Chinese carved cinnabar saucer dish with chrysanthemum decorationWe again attended the Chantilly "Big Flea" this past weekend on Saturday, May 5th (and again arriving several hours after the show began.) We acquired a Qing dynasty carved cinnabar plate and a Showa kakiemon style Koransha vase which we hope to photograph and list soon.

We have also spent a little time working with our last acquisition at the "Big Flea" - the woodblock portrait of a monk. Having translated one row of characters, the sitter is found to be an historical figure. The name reads Shoichi Kokushi. And we believe the remaining characters read Zo (referring to an "image") Myoben.

Shoichi Kokushi was a thirteenth century Tendai monk who studied Rinzai under Japanese Zen master Eisai and then Mahayana Buddhism under the Song dynasty Chinese literati monk Wuzhun Shifan (also Eisai's, who previously traveled to China, mentor.) Shoichi Kokushi returned to Japan and helped found the Tofuku-ji in 1243. (This temple is named in the second row of characters appearing in the inscription.) Shoichi Kokushi is considered an early founder of Zen Buddhism in Japan - his first master, Eisai, never having completely parted with Tendai esoteric Buddhism.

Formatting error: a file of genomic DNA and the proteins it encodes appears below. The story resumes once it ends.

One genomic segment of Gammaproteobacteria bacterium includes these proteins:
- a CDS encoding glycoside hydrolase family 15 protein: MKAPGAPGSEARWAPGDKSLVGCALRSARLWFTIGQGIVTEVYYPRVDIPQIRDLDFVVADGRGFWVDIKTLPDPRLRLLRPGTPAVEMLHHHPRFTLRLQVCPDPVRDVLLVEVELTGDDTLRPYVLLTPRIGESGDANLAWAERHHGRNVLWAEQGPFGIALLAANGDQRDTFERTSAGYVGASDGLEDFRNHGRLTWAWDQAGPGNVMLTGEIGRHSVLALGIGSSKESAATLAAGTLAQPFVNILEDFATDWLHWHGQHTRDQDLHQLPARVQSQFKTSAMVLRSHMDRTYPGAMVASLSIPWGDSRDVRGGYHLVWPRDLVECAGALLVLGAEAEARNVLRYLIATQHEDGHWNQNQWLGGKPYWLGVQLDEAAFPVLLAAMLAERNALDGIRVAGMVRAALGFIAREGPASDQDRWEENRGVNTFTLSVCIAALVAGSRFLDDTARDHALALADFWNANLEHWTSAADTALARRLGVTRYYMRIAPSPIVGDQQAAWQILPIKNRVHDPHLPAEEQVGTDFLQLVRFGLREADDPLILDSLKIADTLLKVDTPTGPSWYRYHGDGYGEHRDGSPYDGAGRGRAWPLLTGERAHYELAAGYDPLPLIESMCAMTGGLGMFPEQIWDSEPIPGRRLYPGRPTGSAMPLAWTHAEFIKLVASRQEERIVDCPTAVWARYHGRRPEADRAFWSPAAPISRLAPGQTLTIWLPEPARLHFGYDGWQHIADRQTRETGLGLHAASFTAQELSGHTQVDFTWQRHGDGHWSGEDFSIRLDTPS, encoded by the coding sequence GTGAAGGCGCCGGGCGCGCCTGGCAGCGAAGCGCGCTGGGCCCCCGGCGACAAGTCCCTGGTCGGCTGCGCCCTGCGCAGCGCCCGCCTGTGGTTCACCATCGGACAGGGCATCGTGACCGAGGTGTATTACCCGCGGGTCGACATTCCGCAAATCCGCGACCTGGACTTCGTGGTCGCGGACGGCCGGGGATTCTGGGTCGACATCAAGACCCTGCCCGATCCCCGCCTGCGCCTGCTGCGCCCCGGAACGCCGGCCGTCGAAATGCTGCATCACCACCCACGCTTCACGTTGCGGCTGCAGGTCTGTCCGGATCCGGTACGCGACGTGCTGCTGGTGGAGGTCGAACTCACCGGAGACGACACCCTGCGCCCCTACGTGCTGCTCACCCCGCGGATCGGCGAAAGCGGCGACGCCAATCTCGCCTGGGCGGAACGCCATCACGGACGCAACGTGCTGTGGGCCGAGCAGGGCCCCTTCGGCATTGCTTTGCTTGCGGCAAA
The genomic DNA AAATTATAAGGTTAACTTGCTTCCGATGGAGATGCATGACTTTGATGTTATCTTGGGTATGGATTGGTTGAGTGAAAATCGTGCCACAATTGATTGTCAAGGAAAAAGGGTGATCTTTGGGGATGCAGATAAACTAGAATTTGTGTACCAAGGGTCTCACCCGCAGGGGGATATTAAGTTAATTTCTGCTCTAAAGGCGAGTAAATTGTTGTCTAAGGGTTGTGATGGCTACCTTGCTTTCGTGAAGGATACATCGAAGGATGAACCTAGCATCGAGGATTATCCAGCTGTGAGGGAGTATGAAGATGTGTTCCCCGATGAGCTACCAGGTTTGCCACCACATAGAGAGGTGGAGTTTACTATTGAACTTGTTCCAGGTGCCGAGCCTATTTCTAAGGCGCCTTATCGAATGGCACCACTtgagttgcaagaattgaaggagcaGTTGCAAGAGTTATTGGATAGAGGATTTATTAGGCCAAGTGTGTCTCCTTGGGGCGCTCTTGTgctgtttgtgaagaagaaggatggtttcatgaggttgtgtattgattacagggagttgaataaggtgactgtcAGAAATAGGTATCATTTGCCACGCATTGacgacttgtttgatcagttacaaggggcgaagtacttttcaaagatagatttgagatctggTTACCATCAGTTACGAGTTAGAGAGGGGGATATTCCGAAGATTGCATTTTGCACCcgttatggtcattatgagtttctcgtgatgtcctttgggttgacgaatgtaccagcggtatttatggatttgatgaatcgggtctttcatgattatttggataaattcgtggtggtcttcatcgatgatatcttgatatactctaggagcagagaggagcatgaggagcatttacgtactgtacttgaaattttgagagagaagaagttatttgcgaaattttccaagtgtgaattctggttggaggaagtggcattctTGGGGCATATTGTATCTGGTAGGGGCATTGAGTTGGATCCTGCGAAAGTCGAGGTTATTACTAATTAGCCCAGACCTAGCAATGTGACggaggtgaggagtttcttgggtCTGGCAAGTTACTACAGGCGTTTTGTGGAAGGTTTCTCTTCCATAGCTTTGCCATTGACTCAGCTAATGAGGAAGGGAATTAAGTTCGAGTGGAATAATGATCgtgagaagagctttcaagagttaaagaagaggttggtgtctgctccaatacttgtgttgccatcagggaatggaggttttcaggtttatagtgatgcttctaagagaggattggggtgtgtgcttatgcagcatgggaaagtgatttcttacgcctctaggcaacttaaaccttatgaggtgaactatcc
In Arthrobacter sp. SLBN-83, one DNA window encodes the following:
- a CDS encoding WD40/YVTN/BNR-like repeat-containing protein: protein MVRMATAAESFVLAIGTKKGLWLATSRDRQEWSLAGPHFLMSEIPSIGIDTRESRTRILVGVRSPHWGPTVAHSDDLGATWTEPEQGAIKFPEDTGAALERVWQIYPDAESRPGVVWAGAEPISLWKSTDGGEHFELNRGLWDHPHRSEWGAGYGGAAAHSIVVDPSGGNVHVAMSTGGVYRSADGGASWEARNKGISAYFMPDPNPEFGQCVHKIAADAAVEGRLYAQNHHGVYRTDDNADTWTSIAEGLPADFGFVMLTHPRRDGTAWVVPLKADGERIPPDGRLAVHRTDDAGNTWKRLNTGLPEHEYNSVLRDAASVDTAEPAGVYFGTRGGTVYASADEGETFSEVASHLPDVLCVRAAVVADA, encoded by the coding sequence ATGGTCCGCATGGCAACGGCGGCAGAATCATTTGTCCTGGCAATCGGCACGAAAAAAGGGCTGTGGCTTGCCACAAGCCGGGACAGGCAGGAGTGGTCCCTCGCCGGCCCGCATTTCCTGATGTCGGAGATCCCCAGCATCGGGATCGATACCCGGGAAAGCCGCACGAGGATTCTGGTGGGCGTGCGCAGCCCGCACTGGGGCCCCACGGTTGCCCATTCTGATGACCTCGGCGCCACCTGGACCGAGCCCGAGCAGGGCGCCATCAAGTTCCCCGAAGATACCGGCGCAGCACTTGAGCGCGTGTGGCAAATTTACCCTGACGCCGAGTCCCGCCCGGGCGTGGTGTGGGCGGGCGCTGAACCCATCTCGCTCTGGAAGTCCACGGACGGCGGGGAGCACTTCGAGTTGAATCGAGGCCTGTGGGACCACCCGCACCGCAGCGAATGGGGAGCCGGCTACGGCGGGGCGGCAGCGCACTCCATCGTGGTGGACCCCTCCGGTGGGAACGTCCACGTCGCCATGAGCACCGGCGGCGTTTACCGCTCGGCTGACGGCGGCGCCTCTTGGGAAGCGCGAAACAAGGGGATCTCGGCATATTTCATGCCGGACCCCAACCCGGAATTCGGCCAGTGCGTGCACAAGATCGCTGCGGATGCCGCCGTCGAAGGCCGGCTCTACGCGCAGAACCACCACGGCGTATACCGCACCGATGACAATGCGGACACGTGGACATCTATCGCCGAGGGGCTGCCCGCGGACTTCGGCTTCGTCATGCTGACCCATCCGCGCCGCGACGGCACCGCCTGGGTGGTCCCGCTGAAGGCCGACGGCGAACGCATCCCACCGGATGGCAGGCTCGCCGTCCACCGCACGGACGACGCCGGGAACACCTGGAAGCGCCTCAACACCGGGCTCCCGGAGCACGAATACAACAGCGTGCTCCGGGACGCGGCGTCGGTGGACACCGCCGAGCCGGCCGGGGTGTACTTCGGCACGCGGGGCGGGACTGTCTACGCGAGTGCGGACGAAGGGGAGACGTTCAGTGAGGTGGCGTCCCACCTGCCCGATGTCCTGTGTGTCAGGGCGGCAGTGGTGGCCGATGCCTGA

Various sources attribute both Eisai and Shoichi Kokushi with introduction of Chinese green tea to Japan. No doubt both figures contributed to tea culture in Japan, but trade and the taste for things Chinese already assured a place for tea in Japanese culture. They are among few Zen monks, however, who did contribute directly to the tea ceremony with first hand experience from China.

This woodblock print is obviously nowhere near as old as the subject and is likely after a painting of Shoichi Kokushi. It may have originally been part of a series of notable Zen priests.